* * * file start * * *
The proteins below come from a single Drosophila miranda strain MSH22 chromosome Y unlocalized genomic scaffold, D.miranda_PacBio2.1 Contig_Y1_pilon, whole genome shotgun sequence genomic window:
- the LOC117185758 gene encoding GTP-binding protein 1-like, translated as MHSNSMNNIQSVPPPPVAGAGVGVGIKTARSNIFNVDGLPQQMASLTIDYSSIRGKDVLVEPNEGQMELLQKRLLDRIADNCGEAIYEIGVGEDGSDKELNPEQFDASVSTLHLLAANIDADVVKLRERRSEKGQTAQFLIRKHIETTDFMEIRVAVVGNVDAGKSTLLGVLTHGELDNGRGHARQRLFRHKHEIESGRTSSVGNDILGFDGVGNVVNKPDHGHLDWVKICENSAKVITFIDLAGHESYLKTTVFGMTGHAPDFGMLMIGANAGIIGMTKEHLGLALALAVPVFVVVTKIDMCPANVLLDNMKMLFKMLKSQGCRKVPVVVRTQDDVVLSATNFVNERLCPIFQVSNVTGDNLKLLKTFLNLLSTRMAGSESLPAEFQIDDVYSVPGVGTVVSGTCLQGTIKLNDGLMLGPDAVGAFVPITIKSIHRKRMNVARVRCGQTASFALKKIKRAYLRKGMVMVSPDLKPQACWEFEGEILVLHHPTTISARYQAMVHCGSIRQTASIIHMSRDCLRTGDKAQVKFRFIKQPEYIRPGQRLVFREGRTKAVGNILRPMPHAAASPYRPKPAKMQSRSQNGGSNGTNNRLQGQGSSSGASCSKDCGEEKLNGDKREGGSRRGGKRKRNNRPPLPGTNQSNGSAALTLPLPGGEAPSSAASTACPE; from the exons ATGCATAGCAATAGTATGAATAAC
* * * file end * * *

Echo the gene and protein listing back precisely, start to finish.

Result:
The proteins below come from a single Drosophila miranda strain MSH22 chromosome Y unlocalized genomic scaffold, D.miranda_PacBio2.1 Contig_Y1_pilon, whole genome shotgun sequence genomic window:
- the LOC117185758 gene encoding GTP-binding protein 1-like, translated as MHSNSMNNIQSVPPPPVAGAGVGVGIKTARSNIFNVDGLPQQMASLTIDYSSIRGKDVLVEPNEGQMELLQKRLLDRIADNCGEAIYEIGVGEDGSDKELNPEQFDASVSTLHLLAANIDADVVKLRERRSEKGQTAQFLIRKHIETTDFMEIRVAVVGNVDAGKSTLLGVLTHGELDNGRGHARQRLFRHKHEIESGRTSSVGNDILGFDGVGNVVNKPDHGHLDWVKICENSAKVITFIDLAGHESYLKTTVFGMTGHAPDFGMLMIGANAGIIGMTKEHLGLALALAVPVFVVVTKIDMCPANVLLDNMKMLFKMLKSQGCRKVPVVVRTQDDVVLSATNFVNERLCPIFQVSNVTGDNLKLLKTFLNLLSTRMAGSESLPAEFQIDDVYSVPGVGTVVSGTCLQGTIKLNDGLMLGPDAVGAFVPITIKSIHRKRMNVARVRCGQTASFALKKIKRAYLRKGMVMVSPDLKPQACWEFEGEILVLHHPTTISARYQAMVHCGSIRQTASIIHMSRDCLRTGDKAQVKFRFIKQPEYIRPGQRLVFREGRTKAVGNILRPMPHAAASPYRPKPAKMQSRSQNGGSNGTNNRLQGQGSSSGASCSKDCGEEKLNGDKREGGSRRGGKRKRNNRPPLPGTNQSNGSAALTLPLPGGEAPSSAASTACPE; from the exons ATGCATAGCAATAGTATGAATAAC